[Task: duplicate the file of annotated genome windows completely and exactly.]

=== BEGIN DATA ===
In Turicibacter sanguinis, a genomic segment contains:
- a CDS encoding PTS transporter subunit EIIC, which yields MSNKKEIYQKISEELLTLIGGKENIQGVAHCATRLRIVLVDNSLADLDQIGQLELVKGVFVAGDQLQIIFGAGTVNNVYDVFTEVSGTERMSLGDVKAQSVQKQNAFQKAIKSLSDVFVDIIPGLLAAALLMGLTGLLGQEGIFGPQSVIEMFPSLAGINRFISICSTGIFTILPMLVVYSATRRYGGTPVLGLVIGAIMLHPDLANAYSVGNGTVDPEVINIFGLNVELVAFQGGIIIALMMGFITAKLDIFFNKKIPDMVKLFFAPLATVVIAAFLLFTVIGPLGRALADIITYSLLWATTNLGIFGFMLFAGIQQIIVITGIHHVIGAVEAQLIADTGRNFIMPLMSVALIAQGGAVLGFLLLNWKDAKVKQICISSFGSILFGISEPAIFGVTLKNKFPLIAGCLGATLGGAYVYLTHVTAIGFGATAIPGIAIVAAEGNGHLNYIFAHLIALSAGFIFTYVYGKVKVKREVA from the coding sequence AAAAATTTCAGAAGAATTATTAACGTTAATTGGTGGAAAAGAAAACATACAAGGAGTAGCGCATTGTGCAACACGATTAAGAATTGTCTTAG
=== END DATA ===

In Turicibacter sanguinis, a genomic segment contains:
- a CDS encoding PTS transporter subunit EIIC, which yields MSNKKEIYQKISEELLTLIGGKENIQGVAHCATRLRIVLVDNSLADLDQIGQLELVKGVFVAGDQLQIIFGAGTVNNVYDVFTEVSGTERMSLGDVKAQSVQKQNAFQKAIKSLSDVFVDIIPGLLAAALLMGLTGLLGQEGIFGPQSVIEMFPSLAGINRFISICSTGIFTILPMLVVYSATRRYGGTPVLGLVIGAIMLHPDLANAYSVGNGTVDPEVINIFGLNVELVAFQGGIIIALMMGFITAKLDIFFNKKIPDMVKLFFAPLATVVIAAFLLFTVIGPLGRALADIITYSLLWATTNLGIFGFMLFAGIQQIIVITGIHHVIGAVEAQLIADTGRNFIMPLMSVALIAQGGAVLGFLLLNWKDAKVKQICISSFGSILFGISEPAIFGVTLKNKFPLIAGCLGATLGGAYVYLTHVTAIGFGATAIPGIAIVAAEGNGHLNYIFAHLIALSAGFIFTYVYGKVKVKREVA from the coding sequence AAAAATTTCAGAAGAATTATTAACGTTAATTGGTGGAAAAGAAAACATACAAGGAGTAGCGCATTGTGCAACACGATTAAGAATTGTCTTAG